I’m jumping into the Penn State mosh pit! In this week’s column (Why the NCAA Sanctions Are Just Dead Wrong), Dave Zirin takes the NCAA to task for the $60 million dollar fine and post-season ban that it leveled against Penn State. Zirin isn’t arguing that the program shouldn’t be punished: quite the opposite. His argument is with the role that these sanctions play in the political theater of college sports, supporting the NCAA’s self-assigned role as divine authority over the kingdom of amateur athletics.
I can see the point. As a culture, we have a tendency to turn to colleges and universities as if they were Meta-Parents. We wait for the NCAA to step in and punish its children. But the assignation of that kind of authority to almost completely unsupervised structure goes hand-in-hand with the abuse of that power. (Think: FIFA)
The problem is that the NCAA is a meta-version of the Penn State program itself. That organization has had full contact with so many forms of abuse of power and authority in college football especially that its attempt to claim some kind of moral high ground here is nauseating.
That I would feel queasy about it is something. Penn State football is the Scientology of college sports. Let’em go down. But I have a couple things to add to Zirin’s critical look at the NCAA’s actions.
Zirin expresses concern for Penn State as a public institution. He writes, “The punishment levied by Emmert was nothing less than an extra-legal, extra-judicial imposition into the affairs of a publicly funded campus.” At least some of Zirin’s criticism is directed at this – the idea that Penn State is a public institution, and that the NCAA is here interfering with publicly governed resources. I absolutely agree – but the problem is big, deep and complicated.
Not all public universities are the same. Penn State is so beholden to the financial teats of alumni wealth and the commercial payoff of big time sports that it turned a blind eye to years of sexual abuse. And as the Freeh report makes clear, the whole of the university leadership conspired to keep the story under wraps. Worse, they actually helped Sandusky into his position at a youth outreach program whose relationship with the university would provide the architecture for his access to victims.
Worse, Penn State’s cover-up of child abuse was staged while the university was also suppressing complaints about the homophobia of one of its other coaches (Rene Portland, a Paterno protégé). For about two decades athletes were kicked off the team, and staff were silenced. The administration ignored protests of faculty, staff and students. But then an exiled player filed a Title IX complaint: and the campus faced a losing fight against the feds. The settlement produced by that complaint required all supervisors, coaches, staff, administrators to attend educational meetings about reporting harassment and abuse. The university was getting a big lesson in compliance – which it ignored. I heard from very good sources that Paterno attended at least one of these policy sessions, arriving late and plainly showing his irritation.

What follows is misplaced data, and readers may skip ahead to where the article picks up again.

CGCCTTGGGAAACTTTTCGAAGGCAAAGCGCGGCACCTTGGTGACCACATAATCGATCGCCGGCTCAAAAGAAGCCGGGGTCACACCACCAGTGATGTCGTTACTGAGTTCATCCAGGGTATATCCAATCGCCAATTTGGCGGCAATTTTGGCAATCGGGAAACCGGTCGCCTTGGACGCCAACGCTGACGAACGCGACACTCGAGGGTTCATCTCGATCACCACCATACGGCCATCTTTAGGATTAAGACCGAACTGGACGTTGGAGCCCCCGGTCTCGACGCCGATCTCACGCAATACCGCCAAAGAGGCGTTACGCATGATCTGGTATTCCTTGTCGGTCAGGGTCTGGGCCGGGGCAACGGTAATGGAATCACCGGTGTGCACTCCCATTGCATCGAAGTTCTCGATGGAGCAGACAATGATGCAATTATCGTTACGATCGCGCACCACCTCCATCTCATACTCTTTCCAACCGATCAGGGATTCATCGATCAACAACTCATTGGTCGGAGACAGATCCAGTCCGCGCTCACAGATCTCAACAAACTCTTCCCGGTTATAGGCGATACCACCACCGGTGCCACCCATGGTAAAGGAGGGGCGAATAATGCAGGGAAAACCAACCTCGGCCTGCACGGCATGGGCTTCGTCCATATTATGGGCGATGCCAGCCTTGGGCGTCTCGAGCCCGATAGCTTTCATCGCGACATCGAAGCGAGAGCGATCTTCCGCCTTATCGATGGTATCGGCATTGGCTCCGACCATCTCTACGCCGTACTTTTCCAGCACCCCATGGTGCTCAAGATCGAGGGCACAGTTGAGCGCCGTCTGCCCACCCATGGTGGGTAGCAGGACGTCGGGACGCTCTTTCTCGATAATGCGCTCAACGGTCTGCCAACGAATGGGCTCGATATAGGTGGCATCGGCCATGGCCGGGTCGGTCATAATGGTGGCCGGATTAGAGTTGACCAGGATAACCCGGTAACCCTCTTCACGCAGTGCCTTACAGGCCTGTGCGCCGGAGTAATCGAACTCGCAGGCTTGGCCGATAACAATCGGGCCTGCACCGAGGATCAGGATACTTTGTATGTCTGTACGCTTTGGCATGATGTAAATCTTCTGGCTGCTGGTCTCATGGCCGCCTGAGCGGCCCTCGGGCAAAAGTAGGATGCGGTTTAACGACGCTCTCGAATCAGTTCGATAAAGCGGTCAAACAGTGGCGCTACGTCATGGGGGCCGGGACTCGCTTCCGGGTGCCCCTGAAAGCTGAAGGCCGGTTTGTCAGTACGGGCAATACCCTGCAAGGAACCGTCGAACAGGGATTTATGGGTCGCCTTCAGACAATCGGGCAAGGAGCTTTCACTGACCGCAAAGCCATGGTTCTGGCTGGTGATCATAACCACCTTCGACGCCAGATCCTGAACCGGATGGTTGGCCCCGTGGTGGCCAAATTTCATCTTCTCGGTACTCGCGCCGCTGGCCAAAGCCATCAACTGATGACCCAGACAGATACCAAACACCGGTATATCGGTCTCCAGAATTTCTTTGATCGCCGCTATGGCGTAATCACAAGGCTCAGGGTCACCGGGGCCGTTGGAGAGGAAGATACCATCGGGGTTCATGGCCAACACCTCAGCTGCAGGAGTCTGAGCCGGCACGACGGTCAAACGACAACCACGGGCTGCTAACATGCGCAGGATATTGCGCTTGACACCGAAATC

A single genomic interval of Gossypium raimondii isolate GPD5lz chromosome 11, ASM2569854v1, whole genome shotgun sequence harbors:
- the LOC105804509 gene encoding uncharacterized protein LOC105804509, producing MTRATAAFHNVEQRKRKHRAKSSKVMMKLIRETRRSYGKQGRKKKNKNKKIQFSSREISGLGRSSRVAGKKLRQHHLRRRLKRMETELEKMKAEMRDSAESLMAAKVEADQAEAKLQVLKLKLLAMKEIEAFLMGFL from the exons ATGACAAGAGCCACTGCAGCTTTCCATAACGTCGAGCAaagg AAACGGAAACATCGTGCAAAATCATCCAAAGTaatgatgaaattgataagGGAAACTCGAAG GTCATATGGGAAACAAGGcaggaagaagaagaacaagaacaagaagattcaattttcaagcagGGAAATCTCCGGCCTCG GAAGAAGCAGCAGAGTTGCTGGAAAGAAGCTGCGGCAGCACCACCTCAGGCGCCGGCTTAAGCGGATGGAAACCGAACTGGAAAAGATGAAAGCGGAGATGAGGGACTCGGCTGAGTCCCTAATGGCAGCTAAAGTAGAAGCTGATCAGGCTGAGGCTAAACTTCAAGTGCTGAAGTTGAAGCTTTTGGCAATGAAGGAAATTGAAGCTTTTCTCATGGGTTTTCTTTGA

But back to the defense of Penn State as a public university. Public education is not what it used to be. In 2012, about 14% of Penn State’s budget was supported by public funding – this is a reflection of decreased public support for all of the Commonwealth Campuses (Penn State is the flagship campus of a network that stretches from Erie to Scranton).
That figure goes hand in hand with increases in tuition. Penn State’s State College campus has the highest in-state tuition of any public university in the United States ($15,250/year in 2011) and it has held that distinction for quite a few years. (See, for example: “Should Public Universities Behave Like Private Colleges,” in Business Week Nov 14 2004 and Penn State’s 2011/2012 “budget breakdown.”) The fact that Penn State is a public university doesn’t mean that it serves the mission we associate with that term “public education.”
The NCAA is concerned about the value of the brand and the stability of the organization’s power. Penn State officials are worried about the same – they are not thinking about Penn State as a part of the public system. And the state’s elected officials aren’t thinking about Penn State as a public resource either: they’ve been working for years to privatize the whole system.
It has been a long time since the leaders of public universities acted like stewards of the state commons. Just look at what happens when one does: UVA President Teresa Sullivan was ousted by a Board of Trustees for doing just that.
Anyway: I keep returning in my own mind to the public outrage regarding Sandusky. That outrage appears in exact proportion to the fervor of the public’s investment in college sports as some sort of Oz where the playing field is leveled by scholarships, where gender inequity was banished by a single legislative act, and where things like rape are aberrations and not in fact part of the same culture that fetishizes paternalistic, macho authority. “Jo-Pa couldn’t possibly have known!” becomes “We can’t talk about this!” becomes “Nobody needs to know!” We turn to “JoPa,” then to the paternalistic structures of the university, then the NCAA – each an exponential replication of the same institutional psychosis in which people imagine that these people actually care about us.
I take Zirin’s anger to be about that – that an independent report and an NCAA sanction might be mistaken by the public as justice, or as change. It is, in fact, neither. Rage on, sister.